Study Guide

The Red and the Black Three-Act Plot Analysis

By Stendhal (Marie-Henri Beyle)

Three-Act Plot Analysis

Act I

A young peasant named Julien Sorel gets a job as a tutor for the children of his town's mayor. He soon begins an affair with the mayor's wife. Word about the affair spreads through the town and Julien runs away to a seminary school (for priests) to avoid scandal. He slogs his way through this school before getting offered another job as a personal secretary for a wealthy man in Paris named the Marquis de La Mole.

Act II

Julien travels to Paris and becomes a part of the de La Mole household. He's somewhat invisible to the upper class people of Paris because they know he's just a peasant. Over time, he takes on a fake backstory to make people think he's from a wealthy family. He also starts a romantic relationship with the Marquis' daughter, Mathilde. Mathilde gets pregnant and they decide to get married. The Marquis objects at first, but then just gives Julien all the money and status he needs to be worthy of Mathilde. Everything looks great. Julien has the girl he loves and all the status and power he could ever want.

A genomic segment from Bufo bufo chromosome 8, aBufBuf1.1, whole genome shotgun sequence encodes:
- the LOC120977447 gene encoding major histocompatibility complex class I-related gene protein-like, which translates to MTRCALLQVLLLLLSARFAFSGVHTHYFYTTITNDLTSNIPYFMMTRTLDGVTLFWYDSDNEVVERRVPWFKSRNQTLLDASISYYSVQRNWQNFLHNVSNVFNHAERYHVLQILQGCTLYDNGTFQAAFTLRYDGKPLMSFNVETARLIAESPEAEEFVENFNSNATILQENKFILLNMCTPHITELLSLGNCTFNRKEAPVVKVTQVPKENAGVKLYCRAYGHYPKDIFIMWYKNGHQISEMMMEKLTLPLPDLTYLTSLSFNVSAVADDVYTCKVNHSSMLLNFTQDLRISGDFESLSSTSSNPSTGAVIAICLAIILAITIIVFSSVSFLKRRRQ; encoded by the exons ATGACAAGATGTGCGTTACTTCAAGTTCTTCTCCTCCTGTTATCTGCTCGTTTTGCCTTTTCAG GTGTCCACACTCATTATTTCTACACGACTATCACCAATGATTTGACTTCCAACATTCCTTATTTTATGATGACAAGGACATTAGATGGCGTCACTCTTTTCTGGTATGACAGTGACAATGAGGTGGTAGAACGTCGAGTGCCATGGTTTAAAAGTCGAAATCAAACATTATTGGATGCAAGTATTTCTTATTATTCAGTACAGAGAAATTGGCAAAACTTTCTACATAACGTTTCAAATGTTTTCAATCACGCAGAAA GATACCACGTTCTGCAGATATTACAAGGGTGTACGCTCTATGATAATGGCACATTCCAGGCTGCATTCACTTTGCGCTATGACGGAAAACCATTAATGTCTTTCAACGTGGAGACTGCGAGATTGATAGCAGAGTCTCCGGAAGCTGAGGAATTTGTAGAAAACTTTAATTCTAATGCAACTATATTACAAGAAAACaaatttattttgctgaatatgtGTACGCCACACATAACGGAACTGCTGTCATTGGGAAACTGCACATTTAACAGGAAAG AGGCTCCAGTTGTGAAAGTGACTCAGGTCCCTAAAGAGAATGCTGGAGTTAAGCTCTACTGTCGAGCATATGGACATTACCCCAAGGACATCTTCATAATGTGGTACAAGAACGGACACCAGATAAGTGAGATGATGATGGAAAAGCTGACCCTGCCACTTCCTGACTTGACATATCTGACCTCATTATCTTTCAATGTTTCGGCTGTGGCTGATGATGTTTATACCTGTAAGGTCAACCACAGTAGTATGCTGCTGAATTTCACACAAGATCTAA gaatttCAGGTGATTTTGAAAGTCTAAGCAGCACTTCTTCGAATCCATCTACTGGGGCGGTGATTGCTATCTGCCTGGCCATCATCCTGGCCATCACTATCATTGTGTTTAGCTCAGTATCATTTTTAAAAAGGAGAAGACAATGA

Act III

Julien's plan to marry Mathilde goes south when the Marquis de La Mole receives a letter from Julien's old lover, Madame de Rênal, saying that Julien is just a social climber who wants to marry Mathilde for her money. The Marquis rejects Julien. Julien travels back to his hometown and shoots Madame de Rênal in church. He is convicted of attempted murder (she survives) and sentenced to death. People try to convince him to appeal the decision, but he's too weary with the hypocrisy and shallowness of French society to go on living. He gets beheaded and the story ends.

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